The company says it is pioneering a protein engineering-focused approach to improving the effectiveness of antibody-drug conjugates (ADCs) and other antibody-based therapeutics.
The Series B proceeds will finance the biotech’s lead program through first-in-human clinical studies in lung cancer and will also go towards development of its pipeline.
Viking Global Investors led the round, with Venrock Healthcare Capital Partners, Foresite Capital, Perceptive Advisors, and Highside Capital, among others, also participating in the fundraising exercise.
Unlocking the potential of targeted therapies
Although the development history of ADCs spans more than four decades, the clinical benefit of the technology has so far remained limited to a subset of diseases and targets with optimal biological characteristics, such as high levels of target expression, said Mythic.
The biotech claims to have developed a breakthrough approach to expand the role of ADCs in precision medicine.
It outlined how its technology “dramatically increases therapeutic potency without compromising safety”, thereby unlocking the full potential of targeted therapies against a broad array of tumor targets.
ADCs are designed to specifically deliver a therapeutic payload to a target tissue or disease site. However, studies have demonstrated that the vast majority of payload is ultimately released non-specifically throughout the body, causing systemic toxicity and reducing efficacy, said Mythic.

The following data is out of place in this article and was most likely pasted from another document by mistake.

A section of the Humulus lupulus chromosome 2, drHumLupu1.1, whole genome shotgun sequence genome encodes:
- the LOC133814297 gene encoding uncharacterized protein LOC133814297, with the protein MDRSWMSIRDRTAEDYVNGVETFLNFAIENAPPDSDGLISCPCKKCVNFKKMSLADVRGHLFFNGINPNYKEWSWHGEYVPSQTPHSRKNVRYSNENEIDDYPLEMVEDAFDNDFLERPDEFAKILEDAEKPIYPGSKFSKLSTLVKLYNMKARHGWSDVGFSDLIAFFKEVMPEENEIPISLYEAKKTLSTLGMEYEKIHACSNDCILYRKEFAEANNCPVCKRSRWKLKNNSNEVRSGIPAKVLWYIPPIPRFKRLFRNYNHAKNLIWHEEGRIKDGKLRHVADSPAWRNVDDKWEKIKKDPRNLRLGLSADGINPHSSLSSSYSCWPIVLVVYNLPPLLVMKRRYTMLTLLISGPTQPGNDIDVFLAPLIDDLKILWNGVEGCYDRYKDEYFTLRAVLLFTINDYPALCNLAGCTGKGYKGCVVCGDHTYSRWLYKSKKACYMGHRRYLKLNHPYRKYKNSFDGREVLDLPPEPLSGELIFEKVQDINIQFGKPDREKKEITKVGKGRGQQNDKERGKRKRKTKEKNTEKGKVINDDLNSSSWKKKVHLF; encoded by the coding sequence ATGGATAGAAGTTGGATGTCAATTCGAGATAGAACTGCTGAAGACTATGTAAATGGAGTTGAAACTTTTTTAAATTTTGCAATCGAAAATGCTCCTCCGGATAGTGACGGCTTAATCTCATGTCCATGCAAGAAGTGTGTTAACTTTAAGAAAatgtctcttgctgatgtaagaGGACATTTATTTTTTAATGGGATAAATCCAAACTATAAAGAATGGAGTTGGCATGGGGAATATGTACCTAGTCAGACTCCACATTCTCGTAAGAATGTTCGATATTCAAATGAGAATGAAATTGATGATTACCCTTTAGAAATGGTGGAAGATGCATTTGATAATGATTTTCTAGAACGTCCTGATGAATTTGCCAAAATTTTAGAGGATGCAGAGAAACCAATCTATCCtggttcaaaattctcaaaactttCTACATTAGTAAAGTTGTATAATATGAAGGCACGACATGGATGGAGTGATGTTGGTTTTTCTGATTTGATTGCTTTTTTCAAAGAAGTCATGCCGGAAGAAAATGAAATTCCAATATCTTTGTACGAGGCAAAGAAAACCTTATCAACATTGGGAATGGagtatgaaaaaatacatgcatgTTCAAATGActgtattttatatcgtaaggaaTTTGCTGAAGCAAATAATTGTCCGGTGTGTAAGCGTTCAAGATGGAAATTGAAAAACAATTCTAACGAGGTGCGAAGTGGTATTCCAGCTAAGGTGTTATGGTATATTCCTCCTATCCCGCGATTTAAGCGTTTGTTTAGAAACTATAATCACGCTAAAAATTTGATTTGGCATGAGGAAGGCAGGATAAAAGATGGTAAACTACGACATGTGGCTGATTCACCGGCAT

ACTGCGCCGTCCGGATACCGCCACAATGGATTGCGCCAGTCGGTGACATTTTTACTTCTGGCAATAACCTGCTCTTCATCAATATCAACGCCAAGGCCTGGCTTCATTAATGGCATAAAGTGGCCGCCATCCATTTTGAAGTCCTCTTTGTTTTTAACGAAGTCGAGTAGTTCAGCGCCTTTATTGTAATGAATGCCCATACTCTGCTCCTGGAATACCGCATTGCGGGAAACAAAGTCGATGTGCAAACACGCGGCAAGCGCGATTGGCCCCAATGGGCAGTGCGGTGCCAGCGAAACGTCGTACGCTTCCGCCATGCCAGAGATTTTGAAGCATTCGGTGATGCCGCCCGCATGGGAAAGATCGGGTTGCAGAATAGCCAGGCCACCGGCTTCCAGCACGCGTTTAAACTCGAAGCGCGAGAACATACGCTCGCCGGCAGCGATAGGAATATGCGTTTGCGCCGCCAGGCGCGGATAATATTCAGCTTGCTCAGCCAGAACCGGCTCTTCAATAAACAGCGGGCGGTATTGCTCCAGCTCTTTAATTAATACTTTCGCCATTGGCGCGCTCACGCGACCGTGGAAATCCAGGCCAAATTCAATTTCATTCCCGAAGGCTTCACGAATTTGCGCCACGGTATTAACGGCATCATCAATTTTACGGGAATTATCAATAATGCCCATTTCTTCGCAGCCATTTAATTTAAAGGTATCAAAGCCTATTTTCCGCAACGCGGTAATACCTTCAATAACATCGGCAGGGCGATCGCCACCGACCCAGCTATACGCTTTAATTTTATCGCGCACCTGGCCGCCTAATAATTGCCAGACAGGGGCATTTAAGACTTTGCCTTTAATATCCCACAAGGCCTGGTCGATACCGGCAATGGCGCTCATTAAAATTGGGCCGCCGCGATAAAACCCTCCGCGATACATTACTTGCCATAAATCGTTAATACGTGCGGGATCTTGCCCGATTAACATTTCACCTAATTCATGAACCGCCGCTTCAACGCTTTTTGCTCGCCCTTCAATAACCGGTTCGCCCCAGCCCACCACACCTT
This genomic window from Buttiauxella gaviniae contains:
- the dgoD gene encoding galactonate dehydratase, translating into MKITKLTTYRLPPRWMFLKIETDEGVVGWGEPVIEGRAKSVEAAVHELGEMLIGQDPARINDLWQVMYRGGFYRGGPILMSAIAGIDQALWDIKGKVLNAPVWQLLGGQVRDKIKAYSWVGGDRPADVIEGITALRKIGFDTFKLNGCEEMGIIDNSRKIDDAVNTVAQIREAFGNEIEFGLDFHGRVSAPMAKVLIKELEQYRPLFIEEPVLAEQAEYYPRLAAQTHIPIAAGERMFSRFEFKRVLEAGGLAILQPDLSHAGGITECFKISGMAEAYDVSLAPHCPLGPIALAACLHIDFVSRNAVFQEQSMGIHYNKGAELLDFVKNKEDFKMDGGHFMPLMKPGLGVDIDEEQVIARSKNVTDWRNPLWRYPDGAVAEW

Its FateControl technology is designed to increase the amount of ADC that is internalized by the target tissue while reducing payload release in non-targeted tissues, thereby improving therapeutic index independent of the linker and payload.
“To date, approaches to improve the performance of ADCs have focused primarily on innovation in one of three dimensions: linker and payload chemistries, conjugation technology, and new target biology,” said Brian Fiske, co-founder and chief scientific officer (CSO) at the newly launched biotech. “Mythic seeks to improve the clinical performance of ADCs by introducing a new dimension of ADC technology focused on manipulating the fate of ADCs within the cell.”
The company added that its lead program in lung cancer has the potential to drive a multi-fold expansion of the number of lung cancer patients eligible for treatment using ADCs.
Adagene hits key milestone in ADC alliance
Meanwhile, late last month saw Chinese headquartered company, Adagene, announce the achievement of a key milestone in its ongoing collaboration with US developer, Exelixis, for the development of novel masked ADC candidates leveraging its proprietary SAFEbody precision masking technology.
Exelixis selected lead SAFEbody candidates, and, in doing so, triggered a US$3m milestone payment for Adagene.
Under the terms of the agreement between those companies, Adagene received an upfront payment of US$11m, with Exelixis permitted to nominate two targets for development of SAFEbody candidates during the collaboration. Adagene is eligible for development and commercialization milestones, as well as royalties on net sales of products developed around each of these targets.
Adagene said its SAFEbody technology is designed to overcome safety and tolerability challenges associated with many antibody therapeutics by using precision masking technology to shield the binding domain of the biologic therapy. “This allows for improved tumor-specific targeting of antibodies, while minimizing on-target off-tumor toxicity in healthy tissues, a longstanding challenge with many antibody therapeutics.”